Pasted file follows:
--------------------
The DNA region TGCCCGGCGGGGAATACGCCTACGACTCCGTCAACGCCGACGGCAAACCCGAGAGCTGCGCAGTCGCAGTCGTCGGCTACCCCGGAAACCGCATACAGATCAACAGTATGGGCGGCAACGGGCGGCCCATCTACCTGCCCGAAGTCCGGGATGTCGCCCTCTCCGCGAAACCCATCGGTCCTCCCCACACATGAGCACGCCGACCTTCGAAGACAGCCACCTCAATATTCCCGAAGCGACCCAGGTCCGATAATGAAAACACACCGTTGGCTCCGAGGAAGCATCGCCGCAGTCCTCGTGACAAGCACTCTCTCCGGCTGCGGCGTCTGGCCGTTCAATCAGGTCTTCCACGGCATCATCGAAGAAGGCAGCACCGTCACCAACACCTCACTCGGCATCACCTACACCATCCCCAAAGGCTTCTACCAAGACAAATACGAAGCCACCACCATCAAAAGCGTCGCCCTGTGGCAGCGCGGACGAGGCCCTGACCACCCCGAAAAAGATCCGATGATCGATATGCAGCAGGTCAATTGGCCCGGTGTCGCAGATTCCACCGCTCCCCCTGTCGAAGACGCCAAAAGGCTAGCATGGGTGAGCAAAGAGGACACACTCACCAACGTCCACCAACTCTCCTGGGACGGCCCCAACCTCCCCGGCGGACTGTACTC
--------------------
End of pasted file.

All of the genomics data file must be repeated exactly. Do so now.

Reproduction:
The DNA region TGCCCGGCGGGGAATACGCCTACGACTCCGTCAACGCCGACGGCAAACCCGAGAGCTGCGCAGTCGCAGTCGTCGGCTACCCCGGAAACCGCATACAGATCAACAGTATGGGCGGCAACGGGCGGCCCATCTACCTGCCCGAAGTCCGGGATGTCGCCCTCTCCGCGAAACCCATCGGTCCTCCCCACACATGAGCACGCCGACCTTCGAAGACAGCCACCTCAATATTCCCGAAGCGACCCAGGTCCGATAATGAAAACACACCGTTGGCTCCGAGGAAGCATCGCCGCAGTCCTCGTGACAAGCACTCTCTCCGGCTGCGGCGTCTGGCCGTTCAATCAGGTCTTCCACGGCATCATCGAAGAAGGCAGCACCGTCACCAACACCTCACTCGGCATCACCTACACCATCCCCAAAGGCTTCTACCAAGACAAATACGAAGCCACCACCATCAAAAGCGTCGCCCTGTGGCAGCGCGGACGAGGCCCTGACCACCCCGAAAAAGATCCGATGATCGATATGCAGCAGGTCAATTGGCCCGGTGTCGCAGATTCCACCGCTCCCCCTGTCGAAGACGCCAAAAGGCTAGCATGGGTGAGCAAAGAGGACACACTCACCAACGTCCACCAACTCTCCTGGGACGGCCCCAACCTCCCCGGCGGACTGTACTC